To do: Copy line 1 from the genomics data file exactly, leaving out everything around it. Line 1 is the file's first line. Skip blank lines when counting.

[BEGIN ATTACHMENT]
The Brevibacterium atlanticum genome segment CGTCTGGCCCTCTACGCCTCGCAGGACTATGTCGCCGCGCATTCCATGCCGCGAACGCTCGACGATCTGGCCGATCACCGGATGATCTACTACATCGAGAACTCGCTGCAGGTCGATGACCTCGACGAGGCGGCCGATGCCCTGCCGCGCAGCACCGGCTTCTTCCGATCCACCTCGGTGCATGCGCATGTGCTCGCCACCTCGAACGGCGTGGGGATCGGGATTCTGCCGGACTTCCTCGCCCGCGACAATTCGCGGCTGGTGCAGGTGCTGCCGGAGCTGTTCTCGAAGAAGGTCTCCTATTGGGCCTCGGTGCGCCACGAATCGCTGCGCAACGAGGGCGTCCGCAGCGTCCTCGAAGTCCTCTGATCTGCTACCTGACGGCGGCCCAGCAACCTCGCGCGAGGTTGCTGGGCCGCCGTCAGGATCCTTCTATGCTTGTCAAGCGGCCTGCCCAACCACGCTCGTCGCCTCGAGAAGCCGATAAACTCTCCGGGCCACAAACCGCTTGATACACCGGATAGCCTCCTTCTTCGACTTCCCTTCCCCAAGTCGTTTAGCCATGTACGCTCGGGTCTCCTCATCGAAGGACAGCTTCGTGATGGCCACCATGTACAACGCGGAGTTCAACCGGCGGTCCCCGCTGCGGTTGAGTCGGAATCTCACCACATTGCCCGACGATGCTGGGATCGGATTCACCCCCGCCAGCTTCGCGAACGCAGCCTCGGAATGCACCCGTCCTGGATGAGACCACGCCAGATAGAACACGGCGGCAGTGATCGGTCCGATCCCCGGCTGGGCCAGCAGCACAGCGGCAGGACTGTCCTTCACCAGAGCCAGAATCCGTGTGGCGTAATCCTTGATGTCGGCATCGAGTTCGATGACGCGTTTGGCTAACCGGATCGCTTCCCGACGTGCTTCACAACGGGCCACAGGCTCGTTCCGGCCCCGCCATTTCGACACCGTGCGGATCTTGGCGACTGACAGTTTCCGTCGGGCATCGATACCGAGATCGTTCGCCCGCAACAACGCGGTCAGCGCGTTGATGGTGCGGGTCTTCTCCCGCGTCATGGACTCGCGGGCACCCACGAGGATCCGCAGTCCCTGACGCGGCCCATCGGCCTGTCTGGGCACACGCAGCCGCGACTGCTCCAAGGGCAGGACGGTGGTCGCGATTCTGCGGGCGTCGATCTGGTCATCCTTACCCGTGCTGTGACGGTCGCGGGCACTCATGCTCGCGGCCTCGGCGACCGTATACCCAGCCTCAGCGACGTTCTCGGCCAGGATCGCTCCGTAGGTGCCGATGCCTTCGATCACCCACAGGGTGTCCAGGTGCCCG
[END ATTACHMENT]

The Brevibacterium atlanticum genome segment CGTCTGGCCCTCTACGCCTCGCAGGACTATGTCGCCGCGCATTCCATGCCGCGAACGCTCGACGATCTGGCCGATCACCGGATGATCTACTACATCGAGAACTCGCTGCAGGTCGATGACCTCGACGAGGCGGCCGATGCCCTGCCGCGCAGCACCGGCTTCTTCCGATCCACCTCGGTGCATGCGCATGTGCTCGCCACCTCGAACGGCGTGGGGATCGGGATTCTGCCGGACTTCCTCGCCCGCGACAATTCGCGGCTGGTGCAGGTGCTGCCGGAGCTGTTCTCGAAGAAGGTCTCCTATTGGGCCTCGGTGCGCCACGAATCGCTGCGCAACGAGGGCGTCCGCAGCGTCCTCGAAGTCCTCTGATCTGCTACCTGACGGCGGCCCAGCAACCTCGCGCGAGGTTGCTGGGCCGCCGTCAGGATCCTTCTATGCTTGTCAAGCGGCCTGCCCAACCACGCTCGTCGCCTCGAGAAGCCGATAAACTCTCCGGGCCACAAACCGCTTGATACACCGGATAGCCTCCTTCTTCGACTTCCCTTCCCCAAGTCGTTTAGCCATGTACGCTCGGGTCTCCTCATCGAAGGACAGCTTCGTGATGGCCACCATGTACAACGCGGAGTTCAACCGGCGGTCCCCGCTGCGGTTGAGTCGGAATCTCACCACATTGCCCGACGATGCTGGGATCGGATTCACCCCCGCCAGCTTCGCGAACGCAGCCTCGGAATGCACCCGTCCTGGATGAGACCACGCCAGATAGAACACGGCGGCAGTGATCGGTCCGATCCCCGGCTGGGCCAGCAGCACAGCGGCAGGACTGTCCTTCACCAGAGCCAGAATCCGTGTGGCGTAATCCTTGATGTCGGCATCGAGTTCGATGACGCGTTTGGCTAACCGGATCGCTTCCCGACGTGCTTCACAACGGGCCACAGGCTCGTTCCGGCCCCGCCATTTCGACACCGTGCGGATCTTGGCGACTGACAGTTTCCGTCGGGCATCGATACCGAGATCGTTCGCCCGCAACAACGCGGTCAGCGCGTTGATGGTGCGGGTCTTCTCCCGCGTCATGGACTCGCGGGCACCCACGAGGATCCGCAGTCCCTGACGCGGCCCATCGGCCTGTCTGGGCACACGCAGCCGCGACTGCTCCAAGGGCAGGACGGTGGTCGCGATTCTGCGGGCGTCGATCTGGTCATCCTTACCCGTGCTGTGACGGTCGCGGGCACTCATGCTCGCGGCCTCGGCGACCGTATACCCAGCCTCAGCGACGTTCTCGGCCAGGATCGCTCCGTAGGTGCCGATGCCTTCGATCACCCACAGGGTGTCCAGGTGCCCG